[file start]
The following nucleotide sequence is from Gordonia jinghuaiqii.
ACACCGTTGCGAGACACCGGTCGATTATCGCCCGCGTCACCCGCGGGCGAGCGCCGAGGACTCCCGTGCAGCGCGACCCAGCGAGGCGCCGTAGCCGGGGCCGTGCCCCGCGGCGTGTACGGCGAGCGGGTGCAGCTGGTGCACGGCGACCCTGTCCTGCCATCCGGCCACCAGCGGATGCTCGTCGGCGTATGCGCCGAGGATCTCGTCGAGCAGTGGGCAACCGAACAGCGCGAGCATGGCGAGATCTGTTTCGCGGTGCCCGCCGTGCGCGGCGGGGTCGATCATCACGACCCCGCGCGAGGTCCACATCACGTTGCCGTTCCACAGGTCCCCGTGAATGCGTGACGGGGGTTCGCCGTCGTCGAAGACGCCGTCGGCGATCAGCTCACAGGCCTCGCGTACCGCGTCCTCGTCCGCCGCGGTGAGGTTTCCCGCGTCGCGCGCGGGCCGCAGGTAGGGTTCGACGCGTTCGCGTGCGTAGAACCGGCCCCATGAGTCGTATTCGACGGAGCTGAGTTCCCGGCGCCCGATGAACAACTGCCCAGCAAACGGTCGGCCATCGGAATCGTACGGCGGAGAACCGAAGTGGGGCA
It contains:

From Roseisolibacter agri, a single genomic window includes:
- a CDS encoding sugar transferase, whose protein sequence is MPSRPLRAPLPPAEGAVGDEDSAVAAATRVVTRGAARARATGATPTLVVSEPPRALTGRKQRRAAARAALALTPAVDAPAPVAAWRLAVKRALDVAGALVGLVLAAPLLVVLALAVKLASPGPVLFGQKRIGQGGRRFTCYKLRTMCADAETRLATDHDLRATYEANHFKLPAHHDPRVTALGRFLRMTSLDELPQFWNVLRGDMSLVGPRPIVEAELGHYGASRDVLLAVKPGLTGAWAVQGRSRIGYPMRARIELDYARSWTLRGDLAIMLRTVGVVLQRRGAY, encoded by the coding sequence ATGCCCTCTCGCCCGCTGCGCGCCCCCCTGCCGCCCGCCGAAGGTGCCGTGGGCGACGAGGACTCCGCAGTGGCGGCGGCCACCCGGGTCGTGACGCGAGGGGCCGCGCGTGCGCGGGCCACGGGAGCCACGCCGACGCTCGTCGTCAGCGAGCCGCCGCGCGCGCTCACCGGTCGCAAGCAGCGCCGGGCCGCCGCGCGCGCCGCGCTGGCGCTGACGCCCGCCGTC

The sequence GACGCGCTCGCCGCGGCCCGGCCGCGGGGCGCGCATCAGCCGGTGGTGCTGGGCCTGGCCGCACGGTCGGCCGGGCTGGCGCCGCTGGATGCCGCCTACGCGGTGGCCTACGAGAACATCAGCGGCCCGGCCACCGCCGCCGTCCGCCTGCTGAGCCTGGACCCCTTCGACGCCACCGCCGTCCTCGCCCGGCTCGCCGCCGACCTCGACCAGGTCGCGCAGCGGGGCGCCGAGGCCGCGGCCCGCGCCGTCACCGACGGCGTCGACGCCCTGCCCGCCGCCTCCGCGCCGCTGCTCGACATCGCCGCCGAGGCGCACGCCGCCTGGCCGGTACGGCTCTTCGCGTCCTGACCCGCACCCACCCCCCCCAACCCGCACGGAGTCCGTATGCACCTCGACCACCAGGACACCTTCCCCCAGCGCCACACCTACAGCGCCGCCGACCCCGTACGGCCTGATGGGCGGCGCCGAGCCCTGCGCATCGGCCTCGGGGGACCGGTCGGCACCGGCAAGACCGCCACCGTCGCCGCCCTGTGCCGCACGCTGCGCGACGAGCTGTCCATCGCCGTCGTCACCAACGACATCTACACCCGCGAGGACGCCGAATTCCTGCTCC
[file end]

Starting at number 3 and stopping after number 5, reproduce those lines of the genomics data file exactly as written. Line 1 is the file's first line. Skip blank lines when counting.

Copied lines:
It contains:

From Roseisolibacter agri, a single genomic window includes:
- a CDS encoding sugar transferase, whose protein sequence is MPSRPLRAPLPPAEGAVGDEDSAVAAATRVVTRGAARARATGATPTLVVSEPPRALTGRKQRRAAARAALALTPAVDAPAPVAAWRLAVKRALDVAGALVGLVLAAPLLVVLALAVKLASPGPVLFGQKRIGQGGRRFTCYKLRTMCADAETRLATDHDLRATYEANHFKLPAHHDPRVTALGRFLRMTSLDELPQFWNVLRGDMSLVGPRPIVEAELGHYGASRDVLLAVKPGLTGAWAVQGRSRIGYPMRARIELDYARSWTLRGDLAIMLRTVGVVLQRRGAY, encoded by the coding sequence ATGCCCTCTCGCCCGCTGCGCGCCCCCCTGCCGCCCGCCGAAGGTGCCGTGGGCGACGAGGACTCCGCAGTGGCGGCGGCCACCCGGGTCGTGACGCGAGGGGCCGCGCGTGCGCGGGCCACGGGAGCCACGCCGACGCTCGTCGTCAGCGAGCCGCCGCGCGCGCTCACCGGTCGCAAGCAGCGCCGGGCCGCCGCGCGCGCCGCGCTGGCGCTGACGCCCGCCGTC